Liberal group urges Ahn to prepare
The Hope 2013, Victory 2012 Roundtable, formed by the elder statesmen, yesterday held a meeting and a press conference at the National Assembly to issue their position on Ahn and the liberal alliance ahead of the December presidential election.
The group, which includes Seoul National University honorary professor Paik Nak-chung, lawyer Park Jae-seung and pastor Kim Sang-keun, also issued a statement to pressure Ahn to make his decision public.
The 50-year-old liberal independent has yet to declare his bid, but opinion polls have shown that he is the strongest contender against the conservative ruling Saenuri Party’s Park Geun-hye.
“We have no intention to pressure Ahn to make his bid public more quickly,” the roundtable members said in the statement. “But the time has passed for him to turn back and we want to stress that he is responsible for contributing to the joint victory of the liberal forces, even if he won’t become the consolidated opposition candidate, by making the best use of the dynamics of the Ahn Cheol-soo phenomenon.”
The roundtable also said Ahn must give shape to his ideas even before announcing his presidential bid.
“He also needs to accept the liberals’ scrutiny and feedback,” the group said. “And he must hurry to prepare for cooperation with other liberal, reform forces.”
The roundtable’s statement came days after Park won an overwhelming victory in the Saenuri Party’s primary.
After becoming the formal presidential candidate of the conservative ruling party, Park has made surprise moves under her campaign theme of “national unity” by visiting the grave of the former President Roh Moo-hyun and meeting with the widows of Roh and former President Kim Dae-jung.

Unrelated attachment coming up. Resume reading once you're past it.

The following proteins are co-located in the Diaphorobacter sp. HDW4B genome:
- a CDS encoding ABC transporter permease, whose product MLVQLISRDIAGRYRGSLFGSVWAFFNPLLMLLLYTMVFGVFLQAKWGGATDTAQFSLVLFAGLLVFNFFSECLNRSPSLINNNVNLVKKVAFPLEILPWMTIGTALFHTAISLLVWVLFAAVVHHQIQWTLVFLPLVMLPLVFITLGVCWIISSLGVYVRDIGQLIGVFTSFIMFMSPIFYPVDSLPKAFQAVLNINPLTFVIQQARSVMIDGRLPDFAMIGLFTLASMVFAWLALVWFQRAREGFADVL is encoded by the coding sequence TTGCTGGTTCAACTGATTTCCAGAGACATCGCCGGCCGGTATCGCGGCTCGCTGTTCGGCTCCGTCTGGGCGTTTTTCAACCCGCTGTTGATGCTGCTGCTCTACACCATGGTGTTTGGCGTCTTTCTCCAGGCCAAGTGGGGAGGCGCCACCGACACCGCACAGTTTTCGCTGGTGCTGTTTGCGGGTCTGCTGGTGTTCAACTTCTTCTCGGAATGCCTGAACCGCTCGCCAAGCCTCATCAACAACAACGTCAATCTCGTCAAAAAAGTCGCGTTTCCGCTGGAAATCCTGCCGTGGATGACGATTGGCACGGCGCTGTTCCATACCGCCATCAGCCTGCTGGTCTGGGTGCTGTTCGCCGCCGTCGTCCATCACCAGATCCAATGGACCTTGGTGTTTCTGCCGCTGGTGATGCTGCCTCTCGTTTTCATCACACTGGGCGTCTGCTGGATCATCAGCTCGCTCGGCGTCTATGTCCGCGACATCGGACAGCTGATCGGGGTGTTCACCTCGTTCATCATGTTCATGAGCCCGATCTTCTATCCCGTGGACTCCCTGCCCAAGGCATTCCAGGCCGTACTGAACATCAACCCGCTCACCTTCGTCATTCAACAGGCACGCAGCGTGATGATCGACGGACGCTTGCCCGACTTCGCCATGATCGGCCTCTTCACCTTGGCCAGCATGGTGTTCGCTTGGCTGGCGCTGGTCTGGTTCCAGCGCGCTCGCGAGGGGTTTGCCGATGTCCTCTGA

Her approval rating also went up recently, recording 49.5 percent on Wednesday according to the Realmeter poll, while Ahn came in at 45.4 percent.
Perhaps a representation of the growing frustration of the liberals, the roundtable talked about other major political parties.
“It is deplorable to see the current situation of the Unified Progressive Party,” the roundtable said. “The time has come to seriously think about which parties should form alliances and invite outside forces to realize the people’s desire for liberal politics.”
In the April legislative elections, the main opposition Democratic United Party formed an alliance with the UPP to deter the Saenuri Party, but still lost to win a majority in the National Assembly.
The roundtable expressed its support for the DUP’s primary process, while asking to open it up to meet public expectations. It appeared that the group was asking the DUP to engage Ahn in the future.
The group showed no reservations in criticizing the Saenuri Party. “If they managed to win by reform sweet talk, without self-reform, it will likely be a disaster for South Korea, the Korean Peninsula and East Asia,” they said.
“If Ahn decides to stand down, that still won’t help a DUP candidate,” said Paik after the press conference. “Whether he will be the consolidated liberal candidate or whether it will be the DUP candidate, he must come out now and strengthen the race.”
Paik, however, denied that the roundtable was forcing Ahn to join the DUP to consolidate the candidacy.
Asked if he had contacted Ahn about the matter, Paik said, “It doesn’t mean that we have no contact, but I don’t have a close relationship with him.”
The roundtable said it didn’t inform Ahn in advance about the press conference.
By Ser Myo-ja [firstname.lastname@example.org]
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